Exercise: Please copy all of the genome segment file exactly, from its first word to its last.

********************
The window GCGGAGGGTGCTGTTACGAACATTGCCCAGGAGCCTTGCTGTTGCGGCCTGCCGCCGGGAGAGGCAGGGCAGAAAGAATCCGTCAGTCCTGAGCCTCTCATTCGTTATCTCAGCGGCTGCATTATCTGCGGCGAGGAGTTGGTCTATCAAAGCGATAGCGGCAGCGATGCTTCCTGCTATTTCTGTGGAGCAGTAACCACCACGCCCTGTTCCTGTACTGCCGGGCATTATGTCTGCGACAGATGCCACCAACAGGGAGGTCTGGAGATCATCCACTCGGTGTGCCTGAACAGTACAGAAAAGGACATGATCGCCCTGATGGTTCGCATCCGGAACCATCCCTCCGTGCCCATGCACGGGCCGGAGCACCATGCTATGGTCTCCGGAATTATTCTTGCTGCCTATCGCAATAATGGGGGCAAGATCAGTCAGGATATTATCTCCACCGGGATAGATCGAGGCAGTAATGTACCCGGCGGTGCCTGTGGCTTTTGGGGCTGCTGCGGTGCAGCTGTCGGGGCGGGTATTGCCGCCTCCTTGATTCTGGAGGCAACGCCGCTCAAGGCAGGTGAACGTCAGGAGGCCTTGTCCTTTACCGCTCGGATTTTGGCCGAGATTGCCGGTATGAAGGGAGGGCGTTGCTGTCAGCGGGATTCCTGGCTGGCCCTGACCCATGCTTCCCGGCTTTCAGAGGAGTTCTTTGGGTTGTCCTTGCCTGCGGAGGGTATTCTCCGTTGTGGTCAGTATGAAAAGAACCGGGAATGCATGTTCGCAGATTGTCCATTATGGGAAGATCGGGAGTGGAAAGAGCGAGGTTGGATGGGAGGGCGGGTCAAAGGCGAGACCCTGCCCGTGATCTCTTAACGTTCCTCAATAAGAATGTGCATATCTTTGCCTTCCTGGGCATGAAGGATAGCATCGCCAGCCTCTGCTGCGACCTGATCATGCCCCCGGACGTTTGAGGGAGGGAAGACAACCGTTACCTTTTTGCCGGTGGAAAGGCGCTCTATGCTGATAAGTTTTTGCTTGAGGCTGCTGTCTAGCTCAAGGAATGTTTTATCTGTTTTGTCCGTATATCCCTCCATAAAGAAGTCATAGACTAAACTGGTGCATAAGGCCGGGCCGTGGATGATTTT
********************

The window GCGGAGGGTGCTGTTACGAACATTGCCCAGGAGCCTTGCTGTTGCGGCCTGCCGCCGGGAGAGGCAGGGCAGAAAGAATCCGTCAGTCCTGAGCCTCTCATTCGTTATCTCAGCGGCTGCATTATCTGCGGCGAGGAGTTGGTCTATCAAAGCGATAGCGGCAGCGATGCTTCCTGCTATTTCTGTGGAGCAGTAACCACCACGCCCTGTTCCTGTACTGCCGGGCATTATGTCTGCGACAGATGCCACCAACAGGGAGGTCTGGAGATCATCCACTCGGTGTGCCTGAACAGTACAGAAAAGGACATGATCGCCCTGATGGTTCGCATCCGGAACCATCCCTCCGTGCCCATGCACGGGCCGGAGCACCATGCTATGGTCTCCGGAATTATTCTTGCTGCCTATCGCAATAATGGGGGCAAGATCAGTCAGGATATTATCTCCACCGGGATAGATCGAGGCAGTAATGTACCCGGCGGTGCCTGTGGCTTTTGGGGCTGCTGCGGTGCAGCTGTCGGGGCGGGTATTGCCGCCTCCTTGATTCTGGAGGCAACGCCGCTCAAGGCAGGTGAACGTCAGGAGGCCTTGTCCTTTACCGCTCGGATTTTGGCCGAGATTGCCGGTATGAAGGGAGGGCGTTGCTGTCAGCGGGATTCCTGGCTGGCCCTGACCCATGCTTCCCGGCTTTCAGAGGAGTTCTTTGGGTTGTCCTTGCCTGCGGAGGGTATTCTCCGTTGTGGTCAGTATGAAAAGAACCGGGAATGCATGTTCGCAGATTGTCCATTATGGGAAGATCGGGAGTGGAAAGAGCGAGGTTGGATGGGAGGGCGGGTCAAAGGCGAGACCCTGCCCGTGATCTCTTAACGTTCCTCAATAAGAATGTGCATATCTTTGCCTTCCTGGGCATGAAGGATAGCATCGCCAGCCTCTGCTGCGACCTGATCATGCCCCCGGACGTTTGAGGGAGGGAAGACAACCGTTACCTTTTTGCCGGTGGAAAGGCGCTCTATGCTGATAAGTTTTTGCTTGAGGCTGCTGTCTAGCTCAAGGAATGTTTTATCTGTTTTGTCCGTATATCCCTCCATAAAGAAGTCATAGACTAAACTGGTGCATAAGGCCGGGCCGTGGATGATTTT